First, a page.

Expert discusses future of water

Water is a big issue in Colorado and, according to the state natural resource director, Russell George, it will continue to be a hot topic.

George recently was appointed the position after have served as the director of the Colorado Department of Wildlife for the past four years. Before that he was the representative for House District 57 and served as the speaker of the house. He also was an attorney specializing in water law based in Rifle. One of his clients was the Rio Blanco water conservancy district.

"My history with Rangely goes back even farther, when Rifle and Rangley high schools were in the same league," George said.

George was the guest speaker Tuesday at the Community Networking Meeting held monthly at Colorado Northwestern Community College at the Rangely campus.

George said he spoke about his personal history with the region to make a correlation to the importance of water history in Colorado.

"Delphus Carpenter was the genius behind water law in Colorado," he said." He was way ahead of his time."

George said the model Carpenter used in developing the Colorado River Basin Compact in the 1920s was worth emulating during water discussion on the West Slope.

"We have to look at what we have, who wants it and what they are willing to give to receive it," he said.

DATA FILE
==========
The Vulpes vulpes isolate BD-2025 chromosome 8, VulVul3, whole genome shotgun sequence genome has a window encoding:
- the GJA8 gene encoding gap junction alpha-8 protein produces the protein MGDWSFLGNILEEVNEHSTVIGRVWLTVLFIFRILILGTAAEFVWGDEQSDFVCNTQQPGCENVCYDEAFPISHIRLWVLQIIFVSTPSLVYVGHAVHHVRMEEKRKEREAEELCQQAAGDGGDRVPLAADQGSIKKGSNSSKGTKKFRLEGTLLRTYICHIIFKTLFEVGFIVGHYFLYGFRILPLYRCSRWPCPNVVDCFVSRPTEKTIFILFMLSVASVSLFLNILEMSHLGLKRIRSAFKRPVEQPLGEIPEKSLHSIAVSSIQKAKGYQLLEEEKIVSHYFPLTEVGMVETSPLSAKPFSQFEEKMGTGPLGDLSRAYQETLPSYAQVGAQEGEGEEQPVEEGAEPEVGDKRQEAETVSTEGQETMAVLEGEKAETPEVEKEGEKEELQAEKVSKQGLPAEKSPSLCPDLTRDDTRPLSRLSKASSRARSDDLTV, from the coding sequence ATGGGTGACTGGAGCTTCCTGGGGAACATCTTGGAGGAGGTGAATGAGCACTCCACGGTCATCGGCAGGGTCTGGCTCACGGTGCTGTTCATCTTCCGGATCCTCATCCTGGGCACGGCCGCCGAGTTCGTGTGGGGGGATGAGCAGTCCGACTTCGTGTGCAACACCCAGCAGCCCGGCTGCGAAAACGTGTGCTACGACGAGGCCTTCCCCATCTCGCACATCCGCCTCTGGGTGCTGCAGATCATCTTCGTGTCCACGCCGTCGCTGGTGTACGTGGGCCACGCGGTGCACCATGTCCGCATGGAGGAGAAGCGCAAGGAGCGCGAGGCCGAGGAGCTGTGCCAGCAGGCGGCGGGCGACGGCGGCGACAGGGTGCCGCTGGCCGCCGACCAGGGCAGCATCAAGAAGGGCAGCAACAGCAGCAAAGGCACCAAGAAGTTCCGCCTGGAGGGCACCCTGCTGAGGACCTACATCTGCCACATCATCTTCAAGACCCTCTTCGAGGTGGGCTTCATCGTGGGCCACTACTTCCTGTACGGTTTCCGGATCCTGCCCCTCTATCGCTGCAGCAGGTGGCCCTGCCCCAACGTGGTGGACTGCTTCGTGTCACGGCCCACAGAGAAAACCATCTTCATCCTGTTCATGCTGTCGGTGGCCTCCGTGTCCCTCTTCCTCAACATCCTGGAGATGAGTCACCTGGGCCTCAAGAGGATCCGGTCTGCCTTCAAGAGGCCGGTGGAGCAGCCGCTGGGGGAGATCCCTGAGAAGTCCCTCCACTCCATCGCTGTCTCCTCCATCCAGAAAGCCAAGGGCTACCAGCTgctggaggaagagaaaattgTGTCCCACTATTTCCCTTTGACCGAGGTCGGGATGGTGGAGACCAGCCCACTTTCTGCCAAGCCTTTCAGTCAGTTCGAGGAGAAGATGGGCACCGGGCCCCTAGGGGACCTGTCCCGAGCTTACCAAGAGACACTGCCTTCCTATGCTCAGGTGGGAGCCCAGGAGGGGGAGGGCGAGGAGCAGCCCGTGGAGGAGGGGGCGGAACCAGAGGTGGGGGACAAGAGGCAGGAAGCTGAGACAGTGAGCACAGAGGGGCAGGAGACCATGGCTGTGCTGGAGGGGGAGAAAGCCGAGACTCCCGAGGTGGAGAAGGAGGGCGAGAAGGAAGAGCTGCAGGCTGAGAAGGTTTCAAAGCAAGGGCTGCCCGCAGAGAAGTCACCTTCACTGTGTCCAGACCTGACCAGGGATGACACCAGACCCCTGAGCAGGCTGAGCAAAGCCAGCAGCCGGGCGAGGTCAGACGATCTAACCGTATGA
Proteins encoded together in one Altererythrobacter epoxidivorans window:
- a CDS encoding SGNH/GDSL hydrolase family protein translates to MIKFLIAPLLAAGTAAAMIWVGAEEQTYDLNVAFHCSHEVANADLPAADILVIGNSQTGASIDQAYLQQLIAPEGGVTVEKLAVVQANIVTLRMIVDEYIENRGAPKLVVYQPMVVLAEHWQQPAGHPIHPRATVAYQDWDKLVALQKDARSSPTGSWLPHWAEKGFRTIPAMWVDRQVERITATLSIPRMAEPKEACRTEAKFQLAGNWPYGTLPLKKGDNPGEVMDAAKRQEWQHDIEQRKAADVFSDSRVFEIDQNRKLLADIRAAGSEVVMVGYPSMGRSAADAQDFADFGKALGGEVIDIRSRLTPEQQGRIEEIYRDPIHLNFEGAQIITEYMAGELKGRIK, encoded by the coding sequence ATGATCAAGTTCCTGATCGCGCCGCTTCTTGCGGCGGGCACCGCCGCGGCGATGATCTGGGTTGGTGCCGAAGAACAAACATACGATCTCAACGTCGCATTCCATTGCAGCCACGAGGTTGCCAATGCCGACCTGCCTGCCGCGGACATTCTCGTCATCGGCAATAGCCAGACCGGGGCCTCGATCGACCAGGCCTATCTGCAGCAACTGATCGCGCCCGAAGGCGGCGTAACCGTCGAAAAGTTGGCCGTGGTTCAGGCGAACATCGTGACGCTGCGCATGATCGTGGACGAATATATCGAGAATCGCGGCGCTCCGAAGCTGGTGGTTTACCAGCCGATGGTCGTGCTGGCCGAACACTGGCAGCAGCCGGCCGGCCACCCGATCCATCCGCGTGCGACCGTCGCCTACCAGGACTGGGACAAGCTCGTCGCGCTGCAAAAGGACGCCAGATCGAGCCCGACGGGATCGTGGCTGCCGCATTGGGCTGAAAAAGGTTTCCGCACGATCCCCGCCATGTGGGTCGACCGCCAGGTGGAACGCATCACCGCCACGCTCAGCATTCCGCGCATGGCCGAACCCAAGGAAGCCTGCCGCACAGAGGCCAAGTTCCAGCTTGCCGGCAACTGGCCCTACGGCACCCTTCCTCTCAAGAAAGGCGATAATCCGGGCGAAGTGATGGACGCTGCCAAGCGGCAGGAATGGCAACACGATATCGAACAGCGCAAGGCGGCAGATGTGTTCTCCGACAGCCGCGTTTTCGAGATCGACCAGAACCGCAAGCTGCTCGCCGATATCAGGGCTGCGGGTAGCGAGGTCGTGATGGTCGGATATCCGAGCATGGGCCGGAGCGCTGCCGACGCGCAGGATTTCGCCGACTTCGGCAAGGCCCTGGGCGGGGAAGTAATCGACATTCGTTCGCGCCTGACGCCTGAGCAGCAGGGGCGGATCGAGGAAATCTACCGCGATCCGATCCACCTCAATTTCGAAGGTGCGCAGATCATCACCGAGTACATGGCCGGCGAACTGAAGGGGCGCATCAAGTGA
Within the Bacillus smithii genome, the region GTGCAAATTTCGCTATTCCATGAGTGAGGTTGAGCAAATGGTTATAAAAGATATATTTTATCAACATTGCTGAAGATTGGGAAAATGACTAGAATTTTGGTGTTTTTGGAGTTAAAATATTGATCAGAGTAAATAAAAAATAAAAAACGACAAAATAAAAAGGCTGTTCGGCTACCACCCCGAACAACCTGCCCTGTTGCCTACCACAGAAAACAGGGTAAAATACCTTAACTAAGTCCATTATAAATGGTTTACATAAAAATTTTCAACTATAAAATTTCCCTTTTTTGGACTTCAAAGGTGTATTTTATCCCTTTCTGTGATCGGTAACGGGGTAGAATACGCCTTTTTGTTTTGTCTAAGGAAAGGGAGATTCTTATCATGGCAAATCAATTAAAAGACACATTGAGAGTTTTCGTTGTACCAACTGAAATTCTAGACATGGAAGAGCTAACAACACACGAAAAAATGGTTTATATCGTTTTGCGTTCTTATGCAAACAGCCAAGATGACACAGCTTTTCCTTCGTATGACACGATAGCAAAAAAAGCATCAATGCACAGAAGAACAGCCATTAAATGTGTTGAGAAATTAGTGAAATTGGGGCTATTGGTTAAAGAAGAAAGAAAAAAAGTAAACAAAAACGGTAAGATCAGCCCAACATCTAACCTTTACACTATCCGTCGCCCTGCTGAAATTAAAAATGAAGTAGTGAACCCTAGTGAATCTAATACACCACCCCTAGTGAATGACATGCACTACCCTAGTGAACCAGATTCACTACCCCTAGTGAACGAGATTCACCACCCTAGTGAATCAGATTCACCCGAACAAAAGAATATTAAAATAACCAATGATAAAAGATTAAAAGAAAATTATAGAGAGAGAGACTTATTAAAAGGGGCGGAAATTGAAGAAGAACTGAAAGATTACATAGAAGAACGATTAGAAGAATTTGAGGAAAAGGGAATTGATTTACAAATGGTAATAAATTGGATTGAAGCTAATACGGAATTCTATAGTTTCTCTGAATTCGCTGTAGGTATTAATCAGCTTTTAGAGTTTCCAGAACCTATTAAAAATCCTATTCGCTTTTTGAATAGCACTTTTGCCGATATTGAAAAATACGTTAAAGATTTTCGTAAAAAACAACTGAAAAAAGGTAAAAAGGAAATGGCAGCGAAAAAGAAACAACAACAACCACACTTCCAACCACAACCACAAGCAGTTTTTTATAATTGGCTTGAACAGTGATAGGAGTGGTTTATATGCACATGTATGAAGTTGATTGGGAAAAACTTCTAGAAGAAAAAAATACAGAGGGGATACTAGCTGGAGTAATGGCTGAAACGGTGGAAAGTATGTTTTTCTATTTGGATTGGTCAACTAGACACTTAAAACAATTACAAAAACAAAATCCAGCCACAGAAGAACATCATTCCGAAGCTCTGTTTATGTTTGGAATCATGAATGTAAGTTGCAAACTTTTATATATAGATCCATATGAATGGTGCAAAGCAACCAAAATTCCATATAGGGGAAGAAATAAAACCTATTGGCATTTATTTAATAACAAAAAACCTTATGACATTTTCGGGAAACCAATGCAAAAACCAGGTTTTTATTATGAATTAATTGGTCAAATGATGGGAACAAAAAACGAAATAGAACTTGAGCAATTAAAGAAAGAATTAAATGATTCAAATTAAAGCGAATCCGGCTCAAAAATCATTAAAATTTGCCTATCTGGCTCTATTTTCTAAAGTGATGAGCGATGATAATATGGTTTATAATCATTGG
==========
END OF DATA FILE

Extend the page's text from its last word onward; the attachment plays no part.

The compact is the agreement that governs water flowing in the Colorado River. Had it not been for Carpenter's vision, which pulled seven states together to establish a process for determining water flows, Colorado may have surrendered some control to California and other states on the lower Colorado, George said.

Such collaboration and compromise will be necessary to ensure that all stakeholders are satisfied with water allocations.

"Default or doing nothing is not way to go," he said. "With water it's been first right-first use, and that is the way the courts see it."

George said conservation and storage were a huge part of the picture. And funding likely would not be coming from the federal government. "They have been out of the dam-building business for a while," he said, putting the onus on water districts to form cooperative ventures.

George thinks it is unlikely that the state will provide much funding. He sees projects funded by districts that need water and those that benefit from the arrangements. George also is motivated by gossip, such as the rumor that Colorado players never will come to a consensus on the issues. He is adamant that the participants can come together.

"We can make this happen," he said. "It will take time, but it will happen."

He does not see the state in control but as the facilitator for the process.

He also wants to encourage dialogue. He said because water, like real estate, can be bought and sold, it is very important for everyone to have a voice in the process.

"We need all the input we can get," he said.

The next meeting is at noon Nov. 23.

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